This regional information can be explored in detail in the newly-developed Interactive Atlas, which provides flexible spatial and temporal analyses of much of the observed and projected climate change information underpinning the Working Group I contribution to the AR6, including regional synthesis for climatic impact-drivers. The IPCC has also published regional fact sheets, the technical summary and the underlying report related to the atlas.

Contributions to the AR6 from the IPCC's other two working groups - Working Group II, dealing with impacts, adaptation and vulnerability; and Working Group III, dealing with the mitigation of climate change - will be finalised in 2022. The AR6 Synthesis Report will be completed in the second half of 2022.

Time to act

"This report is a reality check," said IPCC Working Group I Co-Chair Valérie Masson-Delmotte. "We now have a much clearer picture of the past, present and future climate, which is essential for understanding where we are headed, what can be done, and how we can prepare.

"It has been clear for decades that the Earth's climate is changing, and the role of human influence on the climate system is undisputed," Masson-Delmotte added. "Yet the new report also reflects major advances in the science of attribution - understanding the role of climate change in intensifying specific weather and climate events."

UN Secretary-General António Guterres said the working group's report was nothing less than "a code red for humanity. The alarm bells are deafening, and the evidence is irrefutable".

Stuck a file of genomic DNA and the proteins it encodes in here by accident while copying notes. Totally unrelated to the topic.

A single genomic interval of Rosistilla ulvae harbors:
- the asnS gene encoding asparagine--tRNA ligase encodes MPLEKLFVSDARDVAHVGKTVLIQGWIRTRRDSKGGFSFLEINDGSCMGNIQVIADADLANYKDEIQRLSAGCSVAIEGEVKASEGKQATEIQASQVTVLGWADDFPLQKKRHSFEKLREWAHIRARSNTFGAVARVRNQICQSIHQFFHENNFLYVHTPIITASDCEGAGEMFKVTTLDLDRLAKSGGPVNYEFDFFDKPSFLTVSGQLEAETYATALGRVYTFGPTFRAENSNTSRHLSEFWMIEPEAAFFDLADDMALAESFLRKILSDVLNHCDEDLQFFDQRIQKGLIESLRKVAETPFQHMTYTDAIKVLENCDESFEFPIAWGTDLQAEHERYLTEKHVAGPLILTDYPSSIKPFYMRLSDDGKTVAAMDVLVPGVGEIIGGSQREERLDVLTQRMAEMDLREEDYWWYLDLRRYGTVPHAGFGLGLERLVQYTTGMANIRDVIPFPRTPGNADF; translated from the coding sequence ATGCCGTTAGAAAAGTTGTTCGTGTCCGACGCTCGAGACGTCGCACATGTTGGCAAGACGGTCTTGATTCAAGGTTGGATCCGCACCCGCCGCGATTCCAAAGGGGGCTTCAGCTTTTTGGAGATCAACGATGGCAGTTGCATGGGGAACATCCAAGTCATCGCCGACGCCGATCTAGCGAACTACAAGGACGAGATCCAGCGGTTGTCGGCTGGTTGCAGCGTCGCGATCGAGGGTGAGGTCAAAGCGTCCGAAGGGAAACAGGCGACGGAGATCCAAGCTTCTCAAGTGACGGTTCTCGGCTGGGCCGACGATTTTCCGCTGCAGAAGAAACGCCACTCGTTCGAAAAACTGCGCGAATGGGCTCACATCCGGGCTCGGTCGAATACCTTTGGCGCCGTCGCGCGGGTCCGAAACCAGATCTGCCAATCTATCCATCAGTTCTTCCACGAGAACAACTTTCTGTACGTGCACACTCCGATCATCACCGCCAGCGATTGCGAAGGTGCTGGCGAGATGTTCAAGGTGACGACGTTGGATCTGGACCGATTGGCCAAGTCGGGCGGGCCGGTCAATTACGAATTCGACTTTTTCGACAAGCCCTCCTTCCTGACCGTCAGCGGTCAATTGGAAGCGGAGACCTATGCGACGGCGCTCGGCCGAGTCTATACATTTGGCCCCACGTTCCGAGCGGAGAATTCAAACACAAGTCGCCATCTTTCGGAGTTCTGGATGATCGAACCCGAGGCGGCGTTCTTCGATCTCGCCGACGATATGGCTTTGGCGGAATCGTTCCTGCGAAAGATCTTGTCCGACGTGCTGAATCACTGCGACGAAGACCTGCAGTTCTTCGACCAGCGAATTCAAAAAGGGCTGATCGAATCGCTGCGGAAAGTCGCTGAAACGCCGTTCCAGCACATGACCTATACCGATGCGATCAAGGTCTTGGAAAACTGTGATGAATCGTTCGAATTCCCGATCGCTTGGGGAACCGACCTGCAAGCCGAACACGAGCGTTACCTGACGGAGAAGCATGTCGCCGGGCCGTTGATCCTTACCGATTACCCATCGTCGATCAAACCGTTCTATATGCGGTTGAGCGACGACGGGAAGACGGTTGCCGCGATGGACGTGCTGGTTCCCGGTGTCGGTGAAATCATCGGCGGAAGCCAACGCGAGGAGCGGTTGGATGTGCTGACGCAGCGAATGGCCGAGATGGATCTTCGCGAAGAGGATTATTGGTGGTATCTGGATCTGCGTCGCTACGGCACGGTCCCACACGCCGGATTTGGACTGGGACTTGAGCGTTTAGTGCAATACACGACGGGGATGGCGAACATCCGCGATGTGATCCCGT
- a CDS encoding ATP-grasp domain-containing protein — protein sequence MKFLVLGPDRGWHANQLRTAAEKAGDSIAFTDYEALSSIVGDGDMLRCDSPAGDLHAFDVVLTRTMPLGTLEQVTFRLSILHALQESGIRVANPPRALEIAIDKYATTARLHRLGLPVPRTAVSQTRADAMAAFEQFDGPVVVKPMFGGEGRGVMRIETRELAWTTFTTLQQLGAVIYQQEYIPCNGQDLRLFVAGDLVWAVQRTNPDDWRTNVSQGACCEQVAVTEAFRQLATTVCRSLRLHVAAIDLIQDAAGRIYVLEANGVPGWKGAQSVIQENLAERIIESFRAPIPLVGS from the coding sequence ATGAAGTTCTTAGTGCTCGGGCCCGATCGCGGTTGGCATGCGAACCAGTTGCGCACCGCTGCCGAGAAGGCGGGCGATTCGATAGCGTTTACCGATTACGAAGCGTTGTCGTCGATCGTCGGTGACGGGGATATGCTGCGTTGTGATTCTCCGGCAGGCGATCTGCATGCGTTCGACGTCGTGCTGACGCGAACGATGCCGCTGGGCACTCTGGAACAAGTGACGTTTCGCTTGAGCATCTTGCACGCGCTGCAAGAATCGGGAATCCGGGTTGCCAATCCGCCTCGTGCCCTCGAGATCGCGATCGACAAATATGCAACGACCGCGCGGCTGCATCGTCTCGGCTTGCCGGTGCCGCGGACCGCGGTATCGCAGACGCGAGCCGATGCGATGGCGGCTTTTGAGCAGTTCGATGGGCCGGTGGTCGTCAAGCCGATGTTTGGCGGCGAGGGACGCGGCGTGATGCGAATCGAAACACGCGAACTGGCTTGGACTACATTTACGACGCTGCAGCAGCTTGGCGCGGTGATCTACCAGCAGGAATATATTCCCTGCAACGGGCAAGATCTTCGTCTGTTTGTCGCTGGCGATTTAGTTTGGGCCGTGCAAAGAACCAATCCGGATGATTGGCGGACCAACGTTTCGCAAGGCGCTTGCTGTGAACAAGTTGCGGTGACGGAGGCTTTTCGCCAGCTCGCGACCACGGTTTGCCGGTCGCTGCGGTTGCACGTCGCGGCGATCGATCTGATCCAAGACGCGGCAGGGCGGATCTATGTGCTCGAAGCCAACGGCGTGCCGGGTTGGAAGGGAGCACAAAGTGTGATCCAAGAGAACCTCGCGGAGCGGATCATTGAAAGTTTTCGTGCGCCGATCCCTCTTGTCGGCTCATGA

He said, "We must act decisively now, to keep 1.5 [degrees of temperature increase] alive ... Inclusive and green economies, prosperity, cleaner air and better health are possible for all, if we respond to this crisis with solidarity and courage."

Nuclear ready to continue contributing

World Nuclear Association Director General Sama Bilbao y León said the new report highlights the need to use all tools currently available to decarbonise all sectors of the economy whilst investing in new technologies.

"As the single largest source of low-carbon electricity in advanced economies, nuclear energy is ready to continue to provide reliable 24/7 affordable clean electricity in the more than 30 countries that already use it," she said. "Additionally, nuclear energy is eager to join forces with other low-carbon technologies to accelerate the decarbonisation of the global economy."

Bilbao y León called on decision makers to take urgent action to support nuclear power plants threatened with early closure because of the "distorted markets" in which they operate. These markets, she said, "fail to value their climate and energy security benefits".

"Governments, regulators, and industry must work together to accelerate the deployment of new nuclear projects, large and small, including small modular reactors and advanced nuclear technologies, so that nuclear power can help decarbonise sectors beyond electricity supply, providing domestic and industrial process heat, producing hydrogen and decarbonising the transport sector."

The report's release comes ahead of the 26th UN Climate Change Conference of the Parties (COP26), being held in Glasgow from 31 October to 12 November this year.

Researched and written by World Nuclear News